(5) Any document purporting to be a report signed by a public analyst, unless it has been supersede under Sub-section (3) or any document purporting to be a certificate signed by the Director of the Central Food Laboratory, may be used as evidence of the facts stated therein in any proceeding under this Act or under Sections 272 to 276 of the Indian Penal Code, 45 of 1860.

(Provided that any document purporting to be a certificate signed by the Director of the Central Food Laboratory) (not being a certificate with respect to the analysis of the part of the sample of any article of food referred to in the proviso to Sub-section (1A) of Section 16 shall be final and conclusive evidence of the facts stated therein).

Explanation-In this section, and in Clause (f) of Sub-section (1) of Section 16, 'Director of the Central Food Laboratory' shall include the officer for the time being in charge of any Food Laboratory (by whatever designation he is known) recognised by the Central Government for the purpose of this section).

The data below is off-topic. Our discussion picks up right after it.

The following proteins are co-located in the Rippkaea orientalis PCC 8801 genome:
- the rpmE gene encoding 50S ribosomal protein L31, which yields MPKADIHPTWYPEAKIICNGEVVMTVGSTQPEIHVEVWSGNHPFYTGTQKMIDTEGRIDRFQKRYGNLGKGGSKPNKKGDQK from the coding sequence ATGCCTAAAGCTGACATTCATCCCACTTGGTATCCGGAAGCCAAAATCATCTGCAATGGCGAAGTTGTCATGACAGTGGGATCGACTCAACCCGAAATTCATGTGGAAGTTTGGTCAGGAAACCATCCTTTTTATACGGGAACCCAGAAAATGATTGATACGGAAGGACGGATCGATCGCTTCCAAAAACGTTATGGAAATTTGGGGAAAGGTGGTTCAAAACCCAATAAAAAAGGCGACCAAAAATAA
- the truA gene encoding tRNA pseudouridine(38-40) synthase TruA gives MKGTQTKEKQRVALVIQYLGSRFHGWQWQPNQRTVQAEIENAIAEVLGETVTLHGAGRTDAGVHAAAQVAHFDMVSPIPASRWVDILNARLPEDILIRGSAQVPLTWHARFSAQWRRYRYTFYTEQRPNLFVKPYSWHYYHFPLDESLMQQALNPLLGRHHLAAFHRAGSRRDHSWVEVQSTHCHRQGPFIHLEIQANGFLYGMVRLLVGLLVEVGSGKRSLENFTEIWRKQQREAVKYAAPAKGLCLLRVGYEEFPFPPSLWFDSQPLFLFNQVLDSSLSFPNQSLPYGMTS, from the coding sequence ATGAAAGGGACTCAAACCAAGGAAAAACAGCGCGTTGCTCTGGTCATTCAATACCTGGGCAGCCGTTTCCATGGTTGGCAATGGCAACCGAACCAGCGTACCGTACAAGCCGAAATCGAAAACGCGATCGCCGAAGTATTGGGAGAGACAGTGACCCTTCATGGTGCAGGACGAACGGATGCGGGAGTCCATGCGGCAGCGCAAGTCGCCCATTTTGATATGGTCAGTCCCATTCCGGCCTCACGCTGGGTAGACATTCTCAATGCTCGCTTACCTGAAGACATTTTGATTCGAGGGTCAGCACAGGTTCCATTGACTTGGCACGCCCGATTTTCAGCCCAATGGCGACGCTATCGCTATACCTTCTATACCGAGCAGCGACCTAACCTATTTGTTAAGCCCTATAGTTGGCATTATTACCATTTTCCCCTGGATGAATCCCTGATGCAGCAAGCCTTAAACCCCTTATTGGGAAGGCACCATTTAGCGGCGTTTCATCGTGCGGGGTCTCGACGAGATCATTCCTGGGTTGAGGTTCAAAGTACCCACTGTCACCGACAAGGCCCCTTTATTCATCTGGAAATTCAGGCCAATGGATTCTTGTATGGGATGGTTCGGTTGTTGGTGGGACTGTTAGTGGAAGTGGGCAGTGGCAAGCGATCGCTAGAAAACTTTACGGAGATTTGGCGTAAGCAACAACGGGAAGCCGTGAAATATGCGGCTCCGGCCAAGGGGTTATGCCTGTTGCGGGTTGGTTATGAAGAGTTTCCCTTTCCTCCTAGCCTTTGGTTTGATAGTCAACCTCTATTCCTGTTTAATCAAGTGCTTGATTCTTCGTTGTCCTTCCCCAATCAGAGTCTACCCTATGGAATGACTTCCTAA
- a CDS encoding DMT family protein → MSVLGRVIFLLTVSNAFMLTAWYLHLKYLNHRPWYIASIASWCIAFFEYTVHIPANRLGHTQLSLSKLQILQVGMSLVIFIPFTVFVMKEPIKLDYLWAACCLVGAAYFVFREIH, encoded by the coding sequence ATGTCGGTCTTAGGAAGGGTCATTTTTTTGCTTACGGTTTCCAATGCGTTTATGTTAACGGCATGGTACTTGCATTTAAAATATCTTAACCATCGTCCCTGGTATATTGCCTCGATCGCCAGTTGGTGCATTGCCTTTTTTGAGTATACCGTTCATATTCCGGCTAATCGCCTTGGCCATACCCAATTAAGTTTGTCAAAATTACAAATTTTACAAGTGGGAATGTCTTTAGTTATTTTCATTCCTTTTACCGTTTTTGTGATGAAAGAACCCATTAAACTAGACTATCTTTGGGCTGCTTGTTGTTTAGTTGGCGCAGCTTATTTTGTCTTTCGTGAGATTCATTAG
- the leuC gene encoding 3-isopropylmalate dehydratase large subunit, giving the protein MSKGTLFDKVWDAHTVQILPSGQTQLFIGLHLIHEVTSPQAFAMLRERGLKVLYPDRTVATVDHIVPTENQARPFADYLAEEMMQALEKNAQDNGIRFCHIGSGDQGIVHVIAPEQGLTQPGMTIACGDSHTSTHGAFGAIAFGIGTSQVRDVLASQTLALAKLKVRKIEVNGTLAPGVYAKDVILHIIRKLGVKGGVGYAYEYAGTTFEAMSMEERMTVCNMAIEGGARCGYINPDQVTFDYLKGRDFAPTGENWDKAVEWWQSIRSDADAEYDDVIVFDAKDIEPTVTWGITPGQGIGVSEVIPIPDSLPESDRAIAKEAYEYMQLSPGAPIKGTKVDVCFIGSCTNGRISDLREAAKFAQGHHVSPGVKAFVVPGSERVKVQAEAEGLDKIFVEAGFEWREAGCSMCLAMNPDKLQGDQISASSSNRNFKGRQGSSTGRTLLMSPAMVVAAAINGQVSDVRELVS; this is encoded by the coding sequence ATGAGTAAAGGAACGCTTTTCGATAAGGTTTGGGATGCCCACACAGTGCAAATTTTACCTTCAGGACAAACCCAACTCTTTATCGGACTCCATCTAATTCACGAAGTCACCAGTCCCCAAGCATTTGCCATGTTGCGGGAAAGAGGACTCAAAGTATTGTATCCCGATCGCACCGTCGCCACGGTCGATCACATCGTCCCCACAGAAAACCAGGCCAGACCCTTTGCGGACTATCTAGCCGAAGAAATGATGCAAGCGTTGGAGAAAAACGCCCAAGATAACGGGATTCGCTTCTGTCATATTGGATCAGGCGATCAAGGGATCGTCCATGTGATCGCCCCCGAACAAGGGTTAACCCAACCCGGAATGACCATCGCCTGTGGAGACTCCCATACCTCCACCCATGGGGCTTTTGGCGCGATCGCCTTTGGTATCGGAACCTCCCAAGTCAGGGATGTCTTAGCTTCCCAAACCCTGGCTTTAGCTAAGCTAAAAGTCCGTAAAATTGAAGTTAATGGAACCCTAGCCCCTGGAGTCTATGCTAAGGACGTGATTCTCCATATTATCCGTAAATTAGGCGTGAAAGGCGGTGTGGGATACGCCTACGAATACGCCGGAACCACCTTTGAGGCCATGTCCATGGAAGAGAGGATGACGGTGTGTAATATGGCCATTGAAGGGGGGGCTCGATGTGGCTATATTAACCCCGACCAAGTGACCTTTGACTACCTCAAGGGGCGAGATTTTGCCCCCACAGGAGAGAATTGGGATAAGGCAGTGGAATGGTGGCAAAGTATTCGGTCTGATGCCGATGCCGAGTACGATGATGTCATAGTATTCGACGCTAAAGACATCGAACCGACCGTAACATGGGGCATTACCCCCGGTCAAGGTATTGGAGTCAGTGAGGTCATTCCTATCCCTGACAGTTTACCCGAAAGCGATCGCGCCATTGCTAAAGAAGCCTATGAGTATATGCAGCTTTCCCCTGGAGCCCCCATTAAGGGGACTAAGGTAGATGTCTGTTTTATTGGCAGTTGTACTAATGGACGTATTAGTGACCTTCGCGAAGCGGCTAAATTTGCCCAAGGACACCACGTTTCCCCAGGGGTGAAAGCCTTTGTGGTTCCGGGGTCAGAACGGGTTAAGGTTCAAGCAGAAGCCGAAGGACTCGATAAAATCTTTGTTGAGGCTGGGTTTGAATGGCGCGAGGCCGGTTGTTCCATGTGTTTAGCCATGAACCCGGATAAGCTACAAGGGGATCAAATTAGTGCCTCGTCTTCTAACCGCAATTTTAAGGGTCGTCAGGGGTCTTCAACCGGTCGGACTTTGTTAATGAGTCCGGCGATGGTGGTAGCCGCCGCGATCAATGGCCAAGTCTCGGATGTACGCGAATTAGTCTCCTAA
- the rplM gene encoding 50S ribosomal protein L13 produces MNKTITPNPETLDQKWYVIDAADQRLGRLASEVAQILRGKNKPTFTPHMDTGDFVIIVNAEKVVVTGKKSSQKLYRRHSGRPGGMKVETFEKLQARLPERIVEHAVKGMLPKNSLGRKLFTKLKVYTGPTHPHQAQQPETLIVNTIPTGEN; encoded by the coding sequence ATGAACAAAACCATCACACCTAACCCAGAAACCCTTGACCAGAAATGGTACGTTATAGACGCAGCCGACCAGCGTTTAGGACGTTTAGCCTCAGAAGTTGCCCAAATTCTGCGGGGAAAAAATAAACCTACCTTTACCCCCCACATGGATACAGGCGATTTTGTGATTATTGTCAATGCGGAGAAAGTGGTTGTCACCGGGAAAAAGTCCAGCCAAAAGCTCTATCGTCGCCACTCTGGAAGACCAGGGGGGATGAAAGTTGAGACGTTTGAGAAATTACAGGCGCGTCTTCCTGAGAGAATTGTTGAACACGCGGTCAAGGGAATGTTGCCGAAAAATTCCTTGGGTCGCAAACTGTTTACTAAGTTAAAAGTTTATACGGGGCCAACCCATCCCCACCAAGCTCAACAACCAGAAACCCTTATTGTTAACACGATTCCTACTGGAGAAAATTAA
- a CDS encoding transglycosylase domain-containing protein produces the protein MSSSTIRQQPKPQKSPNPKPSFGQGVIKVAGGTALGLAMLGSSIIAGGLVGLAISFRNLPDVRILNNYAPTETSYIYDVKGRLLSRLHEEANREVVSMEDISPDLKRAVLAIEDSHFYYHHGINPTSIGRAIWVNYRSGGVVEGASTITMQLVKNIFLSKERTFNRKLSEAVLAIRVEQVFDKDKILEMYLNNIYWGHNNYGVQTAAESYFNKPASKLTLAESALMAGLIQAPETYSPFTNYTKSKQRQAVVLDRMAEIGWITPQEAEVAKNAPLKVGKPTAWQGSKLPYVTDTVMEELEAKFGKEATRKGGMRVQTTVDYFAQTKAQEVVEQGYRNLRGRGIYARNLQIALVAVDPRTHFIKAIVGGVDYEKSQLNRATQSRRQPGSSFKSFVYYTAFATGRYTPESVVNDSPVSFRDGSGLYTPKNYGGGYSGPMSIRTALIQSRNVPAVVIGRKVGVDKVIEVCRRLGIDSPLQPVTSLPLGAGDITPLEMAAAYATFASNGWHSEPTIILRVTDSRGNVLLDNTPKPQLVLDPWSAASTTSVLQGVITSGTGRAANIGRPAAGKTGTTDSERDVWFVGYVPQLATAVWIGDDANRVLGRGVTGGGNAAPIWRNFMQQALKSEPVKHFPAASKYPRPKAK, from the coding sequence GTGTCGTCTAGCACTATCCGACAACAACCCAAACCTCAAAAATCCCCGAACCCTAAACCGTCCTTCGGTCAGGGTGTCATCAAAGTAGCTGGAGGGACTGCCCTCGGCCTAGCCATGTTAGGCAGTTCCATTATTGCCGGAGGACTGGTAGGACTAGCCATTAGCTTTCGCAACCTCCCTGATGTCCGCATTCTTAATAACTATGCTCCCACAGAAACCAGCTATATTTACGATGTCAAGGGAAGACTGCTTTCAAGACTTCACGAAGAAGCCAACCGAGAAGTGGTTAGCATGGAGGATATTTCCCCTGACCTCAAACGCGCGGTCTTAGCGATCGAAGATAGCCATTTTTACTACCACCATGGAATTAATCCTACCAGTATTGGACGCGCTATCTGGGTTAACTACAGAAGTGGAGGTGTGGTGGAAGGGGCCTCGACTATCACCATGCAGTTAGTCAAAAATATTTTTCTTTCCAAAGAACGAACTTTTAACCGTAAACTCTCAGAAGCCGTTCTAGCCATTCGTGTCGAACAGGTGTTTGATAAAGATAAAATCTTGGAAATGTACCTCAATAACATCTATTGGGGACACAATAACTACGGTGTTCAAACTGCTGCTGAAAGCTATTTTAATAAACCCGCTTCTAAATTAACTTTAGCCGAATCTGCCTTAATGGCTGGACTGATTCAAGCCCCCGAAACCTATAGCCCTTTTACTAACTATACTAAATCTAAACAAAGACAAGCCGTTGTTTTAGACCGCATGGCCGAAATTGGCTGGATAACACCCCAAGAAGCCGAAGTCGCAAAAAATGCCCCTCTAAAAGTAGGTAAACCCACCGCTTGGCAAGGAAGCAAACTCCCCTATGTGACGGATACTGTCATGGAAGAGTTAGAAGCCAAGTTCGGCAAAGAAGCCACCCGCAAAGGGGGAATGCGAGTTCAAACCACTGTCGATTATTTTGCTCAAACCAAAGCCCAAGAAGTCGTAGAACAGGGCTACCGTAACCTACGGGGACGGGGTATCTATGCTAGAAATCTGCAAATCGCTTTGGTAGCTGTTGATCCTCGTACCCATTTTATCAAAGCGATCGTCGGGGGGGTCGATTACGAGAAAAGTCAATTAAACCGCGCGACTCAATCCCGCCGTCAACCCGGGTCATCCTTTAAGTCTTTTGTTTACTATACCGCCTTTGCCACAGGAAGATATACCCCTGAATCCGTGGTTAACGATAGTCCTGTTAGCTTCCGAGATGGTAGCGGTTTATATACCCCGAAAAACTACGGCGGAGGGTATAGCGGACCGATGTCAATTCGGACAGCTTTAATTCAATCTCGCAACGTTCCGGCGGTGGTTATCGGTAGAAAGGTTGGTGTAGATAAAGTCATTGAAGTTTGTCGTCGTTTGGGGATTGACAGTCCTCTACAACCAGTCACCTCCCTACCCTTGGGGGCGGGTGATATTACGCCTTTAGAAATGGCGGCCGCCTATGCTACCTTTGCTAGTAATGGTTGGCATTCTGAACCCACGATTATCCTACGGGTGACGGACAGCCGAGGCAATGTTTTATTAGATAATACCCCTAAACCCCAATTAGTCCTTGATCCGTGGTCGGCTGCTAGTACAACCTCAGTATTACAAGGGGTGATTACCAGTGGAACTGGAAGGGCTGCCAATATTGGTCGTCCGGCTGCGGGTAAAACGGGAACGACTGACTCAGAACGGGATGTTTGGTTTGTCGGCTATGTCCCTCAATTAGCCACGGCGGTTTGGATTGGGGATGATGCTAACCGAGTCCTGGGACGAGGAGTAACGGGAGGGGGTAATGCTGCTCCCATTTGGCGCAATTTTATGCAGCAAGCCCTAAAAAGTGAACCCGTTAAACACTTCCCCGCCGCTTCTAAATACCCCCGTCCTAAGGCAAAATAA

6. It will be noticed that amended Section 11 does not require a part of the sample to be given to the person from whom the sample was taken. While one part is required to be sent to the Public Analyst for analysis, the other parts are required to be sent to the Local (Health) Authority. The amended Section 13 requires the Public Analyst to deliver to the Local (Health) Authority a report of the result of his analysis. Section 13(2) requires the Local (Health) Authority to forward to the person from whom the sample was taken a copy of the report of the Public Analyst, if the report is to the effect that the article of food is adulterated. The report is to be forwarded in such manner as may be prescribed, after the institution of the prosecution. Thereafter the person from whom the sample was taken is given the right to apply to the court within ten days of the receipt by him of the copy of the Public Analyst's report to get the sample kept by the Local (Health) Authority analysed by the Central Laboratory. It is no longer open to the accused vendor to waif till the very last minute to apply to the court to have the sample analysed by the Central Food Laboratory. If he wants to exercise the statutory right of having the sample analysed by the Central Food Laboratory he has to exercise that right by applying to the court within ten days of receipt by him of the Pubic Analyst's Report. It is also to be noticed that amended Section 13(2) does not prescribe any point of time before which the report of the Public Analyst is to be forwarded to the accused-vendor. But, the very basis of a prosecution for adulteration of food is the report of the Public Analyst that the article of food is adulterated. The accused is given the right to dispute the Public Analyst's report by applying to the court for an analysis by the Central Food Laboratory. If the report of the Central Food Laboratory is to the effect that the article of food is not adulterated the very basis of the prpsecution will disappear. In such an event the further pursuit of the prosecution will be needless and the accused will have to be discharged or acquitted as the case may be. It is therefore to be assumed that the report of the Public. Analyst is to be made available to the accused vendor at the commencement of the prosecution, that is to say, before the prosecution starts leading evidence in the case, and in good and sufficient time to enable the accused to exercise, his right of having the sample analysed by the Central Food Laboratory if he so desires it. We have seen that Section 13(2) provides that the Public Analyst's Report, shall be forwarded to the person from whom the sample was taken 'in such manner as may be prescribed'. Now, Rule 9-A of the Rule as amended in 1977 which replaces Rule 9(j) of the old Rules prescribes the manner in which the Public Analyst's Report may be forwarded to the person from the sample was taken. It reads as follows :-